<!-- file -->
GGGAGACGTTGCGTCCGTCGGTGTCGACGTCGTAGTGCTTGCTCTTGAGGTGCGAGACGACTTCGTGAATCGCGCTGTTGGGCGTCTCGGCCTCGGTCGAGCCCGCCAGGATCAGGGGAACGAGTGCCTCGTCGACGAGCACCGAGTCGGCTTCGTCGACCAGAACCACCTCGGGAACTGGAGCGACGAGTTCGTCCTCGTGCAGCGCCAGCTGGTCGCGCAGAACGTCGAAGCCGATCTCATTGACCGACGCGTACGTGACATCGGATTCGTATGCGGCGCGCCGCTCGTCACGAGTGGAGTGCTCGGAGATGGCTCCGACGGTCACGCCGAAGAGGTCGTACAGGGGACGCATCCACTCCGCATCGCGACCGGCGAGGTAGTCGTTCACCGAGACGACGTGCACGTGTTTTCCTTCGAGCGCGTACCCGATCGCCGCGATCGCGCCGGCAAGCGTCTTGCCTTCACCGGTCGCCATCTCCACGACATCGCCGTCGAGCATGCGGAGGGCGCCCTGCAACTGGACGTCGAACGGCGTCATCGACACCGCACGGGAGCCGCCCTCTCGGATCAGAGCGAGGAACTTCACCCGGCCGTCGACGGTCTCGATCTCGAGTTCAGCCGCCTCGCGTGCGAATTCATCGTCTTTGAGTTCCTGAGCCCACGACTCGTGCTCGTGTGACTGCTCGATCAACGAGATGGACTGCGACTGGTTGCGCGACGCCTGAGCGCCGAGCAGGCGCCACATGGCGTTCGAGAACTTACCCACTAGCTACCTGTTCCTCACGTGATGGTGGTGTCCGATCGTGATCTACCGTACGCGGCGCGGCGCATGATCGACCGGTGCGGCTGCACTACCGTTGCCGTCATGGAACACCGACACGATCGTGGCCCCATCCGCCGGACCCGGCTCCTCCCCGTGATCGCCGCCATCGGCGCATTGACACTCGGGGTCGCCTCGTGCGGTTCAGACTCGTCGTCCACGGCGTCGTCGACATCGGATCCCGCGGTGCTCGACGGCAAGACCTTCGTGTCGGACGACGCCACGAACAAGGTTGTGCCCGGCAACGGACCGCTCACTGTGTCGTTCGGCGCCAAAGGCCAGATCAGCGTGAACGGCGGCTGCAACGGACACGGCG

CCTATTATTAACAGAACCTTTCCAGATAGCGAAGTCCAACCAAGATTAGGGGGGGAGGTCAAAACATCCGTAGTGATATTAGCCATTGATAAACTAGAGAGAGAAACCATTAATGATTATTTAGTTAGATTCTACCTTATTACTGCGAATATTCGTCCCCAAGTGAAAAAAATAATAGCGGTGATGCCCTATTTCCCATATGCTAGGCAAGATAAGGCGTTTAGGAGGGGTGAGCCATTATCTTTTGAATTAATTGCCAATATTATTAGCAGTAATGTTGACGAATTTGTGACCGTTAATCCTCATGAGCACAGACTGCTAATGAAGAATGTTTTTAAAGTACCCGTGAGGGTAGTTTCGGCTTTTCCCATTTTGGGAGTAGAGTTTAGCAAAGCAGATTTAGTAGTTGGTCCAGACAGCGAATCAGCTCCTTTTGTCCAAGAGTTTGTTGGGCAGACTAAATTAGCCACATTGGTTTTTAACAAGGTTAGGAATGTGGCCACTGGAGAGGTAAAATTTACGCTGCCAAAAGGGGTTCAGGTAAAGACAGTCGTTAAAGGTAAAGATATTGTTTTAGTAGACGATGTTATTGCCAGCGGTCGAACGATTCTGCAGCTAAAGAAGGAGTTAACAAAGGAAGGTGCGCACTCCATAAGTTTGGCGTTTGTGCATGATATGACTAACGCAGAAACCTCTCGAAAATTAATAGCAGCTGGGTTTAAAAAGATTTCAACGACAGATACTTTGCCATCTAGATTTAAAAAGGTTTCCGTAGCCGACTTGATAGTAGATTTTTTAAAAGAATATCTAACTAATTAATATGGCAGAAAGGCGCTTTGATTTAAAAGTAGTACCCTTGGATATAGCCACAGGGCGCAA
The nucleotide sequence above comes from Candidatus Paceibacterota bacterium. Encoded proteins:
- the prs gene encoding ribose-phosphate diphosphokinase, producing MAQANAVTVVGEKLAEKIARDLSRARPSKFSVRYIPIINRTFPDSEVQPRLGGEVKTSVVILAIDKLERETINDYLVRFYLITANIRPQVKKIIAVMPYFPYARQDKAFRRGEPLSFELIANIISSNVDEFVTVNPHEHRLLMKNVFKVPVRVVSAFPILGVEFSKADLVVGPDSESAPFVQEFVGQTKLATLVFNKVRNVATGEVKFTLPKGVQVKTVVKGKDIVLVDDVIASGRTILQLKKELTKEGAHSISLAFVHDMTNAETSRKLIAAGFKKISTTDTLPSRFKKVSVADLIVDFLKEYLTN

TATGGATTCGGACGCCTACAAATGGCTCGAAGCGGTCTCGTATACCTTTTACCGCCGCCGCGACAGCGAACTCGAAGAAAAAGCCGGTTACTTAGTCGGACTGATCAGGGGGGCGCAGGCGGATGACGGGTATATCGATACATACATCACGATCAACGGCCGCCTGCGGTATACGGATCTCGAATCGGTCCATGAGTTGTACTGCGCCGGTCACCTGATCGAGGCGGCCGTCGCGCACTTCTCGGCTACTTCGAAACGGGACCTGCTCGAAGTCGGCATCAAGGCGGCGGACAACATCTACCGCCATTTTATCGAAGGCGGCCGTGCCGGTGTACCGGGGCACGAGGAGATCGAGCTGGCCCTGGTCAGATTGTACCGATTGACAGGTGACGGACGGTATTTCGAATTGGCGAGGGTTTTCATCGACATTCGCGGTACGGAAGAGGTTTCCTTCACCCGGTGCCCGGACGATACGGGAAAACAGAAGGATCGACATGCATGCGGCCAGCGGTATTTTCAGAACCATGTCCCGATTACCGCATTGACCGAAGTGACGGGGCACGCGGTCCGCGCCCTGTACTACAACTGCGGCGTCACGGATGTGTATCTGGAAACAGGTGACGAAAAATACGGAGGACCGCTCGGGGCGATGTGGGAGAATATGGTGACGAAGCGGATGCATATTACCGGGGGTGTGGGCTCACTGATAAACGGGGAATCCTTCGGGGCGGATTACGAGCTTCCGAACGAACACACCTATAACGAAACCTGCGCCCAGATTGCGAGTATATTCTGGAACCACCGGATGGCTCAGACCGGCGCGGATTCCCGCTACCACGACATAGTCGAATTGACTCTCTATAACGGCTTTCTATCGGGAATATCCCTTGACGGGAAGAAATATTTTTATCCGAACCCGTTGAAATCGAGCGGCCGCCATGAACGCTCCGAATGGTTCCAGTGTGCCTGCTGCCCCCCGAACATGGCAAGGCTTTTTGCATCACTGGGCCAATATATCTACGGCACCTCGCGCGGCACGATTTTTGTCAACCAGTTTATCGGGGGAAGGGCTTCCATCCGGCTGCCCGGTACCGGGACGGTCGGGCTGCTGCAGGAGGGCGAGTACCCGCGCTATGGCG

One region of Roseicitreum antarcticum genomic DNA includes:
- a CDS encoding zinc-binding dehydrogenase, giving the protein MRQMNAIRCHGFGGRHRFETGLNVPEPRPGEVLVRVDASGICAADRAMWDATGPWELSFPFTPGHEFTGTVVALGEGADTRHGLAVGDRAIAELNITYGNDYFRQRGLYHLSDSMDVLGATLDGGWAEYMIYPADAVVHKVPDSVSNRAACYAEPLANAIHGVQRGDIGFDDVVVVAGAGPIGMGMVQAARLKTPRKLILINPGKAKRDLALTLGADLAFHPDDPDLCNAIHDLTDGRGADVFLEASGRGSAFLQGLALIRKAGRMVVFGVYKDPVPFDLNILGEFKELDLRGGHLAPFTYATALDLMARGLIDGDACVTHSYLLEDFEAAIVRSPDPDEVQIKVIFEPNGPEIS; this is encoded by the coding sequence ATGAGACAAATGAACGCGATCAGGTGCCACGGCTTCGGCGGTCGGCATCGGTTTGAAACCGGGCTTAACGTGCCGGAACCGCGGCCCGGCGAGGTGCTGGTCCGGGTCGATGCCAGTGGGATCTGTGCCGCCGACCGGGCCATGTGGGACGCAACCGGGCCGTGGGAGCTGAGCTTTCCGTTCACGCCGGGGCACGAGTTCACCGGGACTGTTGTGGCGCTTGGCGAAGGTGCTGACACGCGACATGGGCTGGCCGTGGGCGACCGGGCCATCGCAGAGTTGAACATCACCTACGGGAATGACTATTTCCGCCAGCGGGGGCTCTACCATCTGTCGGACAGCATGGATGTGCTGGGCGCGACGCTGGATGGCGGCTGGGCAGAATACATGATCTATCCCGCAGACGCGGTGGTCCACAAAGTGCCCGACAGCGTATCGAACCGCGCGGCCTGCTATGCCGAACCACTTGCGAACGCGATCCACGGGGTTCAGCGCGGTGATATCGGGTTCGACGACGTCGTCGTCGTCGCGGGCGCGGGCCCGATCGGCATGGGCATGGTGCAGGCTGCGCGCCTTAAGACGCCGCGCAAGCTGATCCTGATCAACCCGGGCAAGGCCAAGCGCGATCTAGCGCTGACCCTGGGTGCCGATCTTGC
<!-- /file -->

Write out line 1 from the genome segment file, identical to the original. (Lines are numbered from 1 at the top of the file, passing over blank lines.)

GGGAGACGTTGCGTCCGTCGGTGTCGACGTCGTAGTGCTTGCTCTTGAGGTGCGAGACGACTTCGTGAATCGCGCTGTTGGGCGTCTCGGCCTCGGTCGAGCCCGCCAGGATCAGGGGAACGAGTGCCTCGTCGACGAGCACCGAGTCGGCTTCGTCGACCAGAACCACCTCGGGAACTGGAGCGACGAGTTCGTCCTCGTGCAGCGCCAGCTGGTCGCGCAGAACGTCGAAGCCGATCTCATTGACCGACGCGTACGTGACATCGGATTCGTATGCGGCGCGCCGCTCGTCACGAGTGGAGTGCTCGGAGATGGCTCCGACGGTCACGCCGAAGAGGTCGTACAGGGGACGCATCCACTCCGCATCGCGACCGGCGAGGTAGTCGTTCACCGAGACGACGTGCACGTGTTTTCCTTCGAGCGCGTACCCGATCGCCGCGATCGCGCCGGCAAGCGTCTTGCCTTCACCGGTCGCCATCTCCACGACATCGCCGTCGAGCATGCGGAGGGCGCCCTGCAACTGGACGTCGAACGGCGTCATCGACACCGCACGGGAGCCGCCCTCTCGGATCAGAGCGAGGAACTTCACCCGGCCGTCGACGGTCTCGATCTCGAGTTCAGCCGCCTCGCGTGCGAATTCATCGTCTTTGAGTTCCTGAGCCCACGACTCGTGCTCGTGTGACTGCTCGATCAACGAGATGGACTGCGACTGGTTGCGCGACGCCTGAGCGCCGAGCAGGCGCCACATGGCGTTCGAGAACTTACCCACTAGCTACCTGTTCCTCACGTGATGGTGGTGTCCGATCGTGATCTACCGTACGCGGCGCGGCGCATGATCGACCGGTGCGGCTGCACTACCGTTGCCGTCATGGAACACCGACACGATCGTGGCCCCATCCGCCGGACCCGGCTCCTCCCCGTGATCGCCGCCATCGGCGCATTGACACTCGGGGTCGCCTCGTGCGGTTCAGACTCGTCGTCCACGGCGTCGTCGACATCGGATCCCGCGGTGCTCGACGGCAAGACCTTCGTGTCGGACGACGCCACGAACAAGGTTGTGCCCGGCAACGGACCGCTCACTGTGTCGTTCGGCGCCAAAGGCCAGATCAGCGTGAACGGCGGCTGCAACGGACACGGCG